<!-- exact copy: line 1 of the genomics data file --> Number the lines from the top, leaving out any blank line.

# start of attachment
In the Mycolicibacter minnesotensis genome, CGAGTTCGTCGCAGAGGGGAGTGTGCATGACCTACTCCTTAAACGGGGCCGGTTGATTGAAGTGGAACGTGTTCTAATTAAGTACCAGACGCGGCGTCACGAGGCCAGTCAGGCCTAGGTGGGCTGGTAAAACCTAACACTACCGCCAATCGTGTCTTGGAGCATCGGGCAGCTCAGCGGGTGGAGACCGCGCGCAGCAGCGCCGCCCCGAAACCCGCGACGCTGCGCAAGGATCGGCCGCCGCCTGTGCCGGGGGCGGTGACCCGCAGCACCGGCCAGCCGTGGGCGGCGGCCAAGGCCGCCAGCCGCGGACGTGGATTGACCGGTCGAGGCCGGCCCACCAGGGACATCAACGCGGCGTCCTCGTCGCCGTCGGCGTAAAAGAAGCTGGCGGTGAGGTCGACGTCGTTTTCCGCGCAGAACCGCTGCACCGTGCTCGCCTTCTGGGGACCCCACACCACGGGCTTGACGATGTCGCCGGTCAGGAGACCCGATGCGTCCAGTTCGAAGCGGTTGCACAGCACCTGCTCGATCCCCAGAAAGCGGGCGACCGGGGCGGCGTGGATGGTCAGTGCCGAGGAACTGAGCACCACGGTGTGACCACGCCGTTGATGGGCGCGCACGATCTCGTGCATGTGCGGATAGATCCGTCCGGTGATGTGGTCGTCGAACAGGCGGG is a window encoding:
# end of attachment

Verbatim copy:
In the Mycolicibacter minnesotensis genome, CGAGTTCGTCGCAGAGGGGAGTGTGCATGACCTACTCCTTAAACGGGGCCGGTTGATTGAAGTGGAACGTGTTCTAATTAAGTACCAGACGCGGCGTCACGAGGCCAGTCAGGCCTAGGTGGGCTGGTAAAACCTAACACTACCGCCAATCGTGTCTTGGAGCATCGGGCAGCTCAGCGGGTGGAGACCGCGCGCAGCAGCGCCGCCCCGAAACCCGCGACGCTGCGCAAGGATCGGCCGCCGCCTGTGCCGGGGGCGGTGACCCGCAGCACCGGCCAGCCGTGGGCGGCGGCCAAGGCCGCCAGCCGCGGACGTGGATTGACCGGTCGAGGCCGGCCCACCAGGGACATCAACGCGGCGTCCTCGTCGCCGTCGGCGTAAAAGAAGCTGGCGGTGAGGTCGACGTCGTTTTCCGCGCAGAACCGCTGCACCGTGCTCGCCTTCTGGGGACCCCACACCACGGGCTTGACGATGTCGCCGGTCAGGAGACCCGATGCGTCCAGTTCGAAGCGGTTGCACAGCACCTGCTCGATCCCCAGAAAGCGGGCGACCGGGGCGGCGTGGATGGTCAGTGCCGAGGAACTGAGCACCACGGTGTGACCACGCCGTTGATGGGCGCGCACGATCTCGTGCATGTGCGGATAGATCCGTCCGGTGATGTGGTCGTCGAACAGGCGGG is a window encoding: